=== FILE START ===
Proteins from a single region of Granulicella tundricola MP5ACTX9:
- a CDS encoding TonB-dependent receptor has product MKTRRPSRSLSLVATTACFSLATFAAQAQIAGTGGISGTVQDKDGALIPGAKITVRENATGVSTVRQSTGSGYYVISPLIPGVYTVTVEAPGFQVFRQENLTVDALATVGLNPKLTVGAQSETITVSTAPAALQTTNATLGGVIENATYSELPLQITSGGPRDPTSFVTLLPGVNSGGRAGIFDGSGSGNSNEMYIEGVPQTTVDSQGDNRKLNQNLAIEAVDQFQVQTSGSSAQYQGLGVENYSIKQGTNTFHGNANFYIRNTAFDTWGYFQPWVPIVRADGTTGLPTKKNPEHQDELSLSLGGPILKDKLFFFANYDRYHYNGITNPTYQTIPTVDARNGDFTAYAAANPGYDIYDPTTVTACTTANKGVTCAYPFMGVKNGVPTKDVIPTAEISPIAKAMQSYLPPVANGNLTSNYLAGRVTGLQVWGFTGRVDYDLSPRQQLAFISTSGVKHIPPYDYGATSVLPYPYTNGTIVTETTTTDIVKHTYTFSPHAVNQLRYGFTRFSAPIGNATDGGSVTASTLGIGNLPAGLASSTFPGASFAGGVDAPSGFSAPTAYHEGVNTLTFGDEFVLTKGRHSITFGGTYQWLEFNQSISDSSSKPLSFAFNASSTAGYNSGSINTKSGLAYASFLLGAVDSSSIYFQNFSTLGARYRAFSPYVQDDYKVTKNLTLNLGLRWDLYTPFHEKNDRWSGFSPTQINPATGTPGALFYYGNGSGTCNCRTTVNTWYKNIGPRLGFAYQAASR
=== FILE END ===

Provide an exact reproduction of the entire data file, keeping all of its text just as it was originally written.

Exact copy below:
Proteins from a single region of Granulicella tundricola MP5ACTX9:
- a CDS encoding TonB-dependent receptor has product MKTRRPSRSLSLVATTACFSLATFAAQAQIAGTGGISGTVQDKDGALIPGAKITVRENATGVSTVRQSTGSGYYVISPLIPGVYTVTVEAPGFQVFRQENLTVDALATVGLNPKLTVGAQSETITVSTAPAALQTTNATLGGVIENATYSELPLQITSGGPRDPTSFVTLLPGVNSGGRAGIFDGSGSGNSNEMYIEGVPQTTVDSQGDNRKLNQNLAIEAVDQFQVQTSGSSAQYQGLGVENYSIKQGTNTFHGNANFYIRNTAFDTWGYFQPWVPIVRADGTTGLPTKKNPEHQDELSLSLGGPILKDKLFFFANYDRYHYNGITNPTYQTIPTVDARNGDFTAYAAANPGYDIYDPTTVTACTTANKGVTCAYPFMGVKNGVPTKDVIPTAEISPIAKAMQSYLPPVANGNLTSNYLAGRVTGLQVWGFTGRVDYDLSPRQQLAFISTSGVKHIPPYDYGATSVLPYPYTNGTIVTETTTTDIVKHTYTFSPHAVNQLRYGFTRFSAPIGNATDGGSVTASTLGIGNLPAGLASSTFPGASFAGGVDAPSGFSAPTAYHEGVNTLTFGDEFVLTKGRHSITFGGTYQWLEFNQSISDSSSKPLSFAFNASSTAGYNSGSINTKSGLAYASFLLGAVDSSSIYFQNFSTLGARYRAFSPYVQDDYKVTKNLTLNLGLRWDLYTPFHEKNDRWSGFSPTQINPATGTPGALFYYGNGSGTCNCRTTVNTWYKNIGPRLGFAYQAASR